Children don't travel thousands of miles on a whim

Many Central American children live in violent neighborhoods that are overrun by gangs and organized crime. With no one to protect them, they see only one option: to run for their lives.

Every day, 110 innocent children risk it all to flee to the U.S.

Josue 17,
El Salvador

Dani 12,
Honduras

Felipe 13,
Guatemala

They travel unimaginable distances

Average distance children tavel to the U.S. border

1400 miles

Same as running more than 53 marathons

They flee
unspeakable tragedy

  • Gang violence
  • organized crime
  • child abuse
  • sex trafficking
  • domestic violence
  • abandonment
  • death of parents
  • labor exploitation
  • corruption
  • poverty
They Flee From

El Salvador

About 3 in 5 children leaving El Salvador are escaping gang violence.

Guatemala

In Guatemala, 16 murders occur every day.

Honduras

San Pedro Sula, Honduras, is well known as the murder capital of the world.

Mexico

Children fleeing Mexico face equally deadly situations as children from Central America, but most are immediately returned without access to protection from the conditions they fled in the first place.

With no ticket, NO MONEY, no one to ask for help, they persevere.

They risk life and limb

Children climb aboard moving cargo trains to cross the vast distance, risking the loss of their arms, legs, or lives beneath the wheels.

Abuse and abduction

Along the way, these vulnerable children are prime targets for violence. Many are robbed. Some are kidnapped for ransom or trafficked. Many are sexually assaulted.

And severe conditions

Crossing the desert between Texas and Mexico – where temperatures can surpass 120ºF/49ºC in the shade and dip below freezing at night – is treacherous, especially without water or shelter.

Searching desperately for help

Once at the border – tired, afraid, and uncertain of the future – they desperately seek protection from the conditions they have fled.

Reaching the border is only the first step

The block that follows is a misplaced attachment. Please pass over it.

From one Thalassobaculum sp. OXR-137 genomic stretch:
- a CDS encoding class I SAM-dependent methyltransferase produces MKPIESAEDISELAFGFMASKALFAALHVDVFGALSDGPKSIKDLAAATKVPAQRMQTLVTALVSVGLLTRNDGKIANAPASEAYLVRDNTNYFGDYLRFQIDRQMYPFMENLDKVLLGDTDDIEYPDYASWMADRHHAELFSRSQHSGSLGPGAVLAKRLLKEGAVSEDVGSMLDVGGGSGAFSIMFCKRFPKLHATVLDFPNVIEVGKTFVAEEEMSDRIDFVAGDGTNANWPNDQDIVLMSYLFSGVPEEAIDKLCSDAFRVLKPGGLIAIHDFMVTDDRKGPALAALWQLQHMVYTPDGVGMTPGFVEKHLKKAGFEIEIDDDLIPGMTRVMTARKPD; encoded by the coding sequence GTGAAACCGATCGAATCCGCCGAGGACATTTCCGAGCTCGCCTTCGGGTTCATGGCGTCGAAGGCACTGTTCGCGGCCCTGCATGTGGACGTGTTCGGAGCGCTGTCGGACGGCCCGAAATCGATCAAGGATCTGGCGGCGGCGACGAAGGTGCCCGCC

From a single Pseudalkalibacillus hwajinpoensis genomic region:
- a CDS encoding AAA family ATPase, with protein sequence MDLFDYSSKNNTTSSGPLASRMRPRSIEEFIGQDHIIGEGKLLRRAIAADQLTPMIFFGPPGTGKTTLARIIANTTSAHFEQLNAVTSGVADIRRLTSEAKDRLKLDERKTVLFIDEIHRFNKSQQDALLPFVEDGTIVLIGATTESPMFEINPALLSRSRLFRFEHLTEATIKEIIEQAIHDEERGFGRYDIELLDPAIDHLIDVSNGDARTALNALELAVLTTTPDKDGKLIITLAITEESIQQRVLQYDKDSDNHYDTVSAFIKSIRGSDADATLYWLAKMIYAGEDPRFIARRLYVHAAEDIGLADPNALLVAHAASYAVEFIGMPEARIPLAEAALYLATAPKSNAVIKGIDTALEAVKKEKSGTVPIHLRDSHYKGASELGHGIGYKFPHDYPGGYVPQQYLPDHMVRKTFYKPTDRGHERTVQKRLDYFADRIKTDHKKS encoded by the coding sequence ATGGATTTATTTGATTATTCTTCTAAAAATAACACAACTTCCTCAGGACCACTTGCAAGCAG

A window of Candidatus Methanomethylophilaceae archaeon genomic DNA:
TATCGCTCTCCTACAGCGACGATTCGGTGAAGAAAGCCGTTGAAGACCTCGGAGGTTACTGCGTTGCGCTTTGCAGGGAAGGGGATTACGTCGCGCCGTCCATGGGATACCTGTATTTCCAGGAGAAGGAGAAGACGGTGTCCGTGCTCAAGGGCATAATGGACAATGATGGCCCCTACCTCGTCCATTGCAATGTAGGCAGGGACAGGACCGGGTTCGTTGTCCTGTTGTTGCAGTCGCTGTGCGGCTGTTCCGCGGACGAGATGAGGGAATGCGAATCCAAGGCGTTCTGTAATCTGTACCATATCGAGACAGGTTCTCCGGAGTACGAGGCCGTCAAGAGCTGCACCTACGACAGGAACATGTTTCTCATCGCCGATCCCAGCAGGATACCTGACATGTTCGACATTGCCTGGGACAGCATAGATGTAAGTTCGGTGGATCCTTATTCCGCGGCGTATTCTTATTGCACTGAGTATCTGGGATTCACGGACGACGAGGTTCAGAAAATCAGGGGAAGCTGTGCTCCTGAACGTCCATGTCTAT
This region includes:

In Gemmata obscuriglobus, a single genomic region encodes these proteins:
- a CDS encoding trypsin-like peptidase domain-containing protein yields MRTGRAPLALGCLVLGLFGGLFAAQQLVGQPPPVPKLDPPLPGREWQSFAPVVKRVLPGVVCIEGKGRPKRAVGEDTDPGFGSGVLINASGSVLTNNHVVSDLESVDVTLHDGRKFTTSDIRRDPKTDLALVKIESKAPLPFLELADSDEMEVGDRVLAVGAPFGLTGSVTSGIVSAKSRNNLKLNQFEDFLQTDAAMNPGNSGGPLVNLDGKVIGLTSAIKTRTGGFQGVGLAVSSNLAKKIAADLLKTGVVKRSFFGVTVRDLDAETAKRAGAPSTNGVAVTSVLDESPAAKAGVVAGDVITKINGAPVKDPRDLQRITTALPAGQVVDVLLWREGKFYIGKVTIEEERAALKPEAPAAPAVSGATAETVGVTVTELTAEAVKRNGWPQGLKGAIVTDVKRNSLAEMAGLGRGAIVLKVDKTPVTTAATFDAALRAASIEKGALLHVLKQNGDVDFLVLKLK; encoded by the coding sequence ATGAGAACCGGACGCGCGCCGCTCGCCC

Not all children who flee their countries will reach the border. Many of those who do will be turned back without question or aid. Not all of those taken into custody will be reunited with a family member or caregiver. Still, only a fraction of those who are turned over to a caregiver will receive life-changing social and legal services.

Kids who flee
their countries

Kids who reach
the border

Kids who are united
with caregivers

Kids who receive social
and legal services

We create opportunities for a future providing access to

Our case managers work with children and their caretakers to ensure that these families’ basic needs are met, foundations are built, and shattered lives are restored.

Legal Services

Counseling

Medical Care

Food and Clothing

Education

Family contact and reunification

Still, their futures remain uncertain

We work domestically and internationally to pave the way to a life of freedom, dignity, and opportunity for both the children who stay and those ordered to leave.

A Future in their Home Country

Some children are returned to their home countries. Our Central American office provides opportunities and alternatives to migration for children, reducing the need and desire to make the journey again.

Our work in Central America

A Chance to Tell Their Story

Many of the children who reach the border have legitimate claims for protection in the U.S. We have a network of volunteer and staff attorneys dedicated to giving children the chance to fairly present their cases when they appear in immigration court.

Join our pro bono attorney network